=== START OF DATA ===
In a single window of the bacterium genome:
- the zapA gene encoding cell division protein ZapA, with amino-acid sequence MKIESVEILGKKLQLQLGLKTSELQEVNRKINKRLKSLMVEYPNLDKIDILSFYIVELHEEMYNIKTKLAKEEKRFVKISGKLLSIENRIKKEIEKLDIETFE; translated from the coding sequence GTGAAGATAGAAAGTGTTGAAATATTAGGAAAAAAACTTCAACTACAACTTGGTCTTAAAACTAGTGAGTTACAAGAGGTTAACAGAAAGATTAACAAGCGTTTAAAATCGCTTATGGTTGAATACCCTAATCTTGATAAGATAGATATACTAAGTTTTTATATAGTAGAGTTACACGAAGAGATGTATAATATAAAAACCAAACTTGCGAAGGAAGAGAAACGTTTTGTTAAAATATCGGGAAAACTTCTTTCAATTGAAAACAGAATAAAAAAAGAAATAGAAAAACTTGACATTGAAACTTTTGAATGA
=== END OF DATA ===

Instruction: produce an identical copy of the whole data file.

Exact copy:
In a single window of the bacterium genome:
- the zapA gene encoding cell division protein ZapA, with amino-acid sequence MKIESVEILGKKLQLQLGLKTSELQEVNRKINKRLKSLMVEYPNLDKIDILSFYIVELHEEMYNIKTKLAKEEKRFVKISGKLLSIENRIKKEIEKLDIETFE; translated from the coding sequence GTGAAGATAGAAAGTGTTGAAATATTAGGAAAAAAACTTCAACTACAACTTGGTCTTAAAACTAGTGAGTTACAAGAGGTTAACAGAAAGATTAACAAGCGTTTAAAATCGCTTATGGTTGAATACCCTAATCTTGATAAGATAGATATACTAAGTTTTTATATAGTAGAGTTACACGAAGAGATGTATAATATAAAAACCAAACTTGCGAAGGAAGAGAAACGTTTTGTTAAAATATCGGGAAAACTTCTTTCAATTGAAAACAGAATAAAAAAAGAAATAGAAAAACTTGACATTGAAACTTTTGAATGA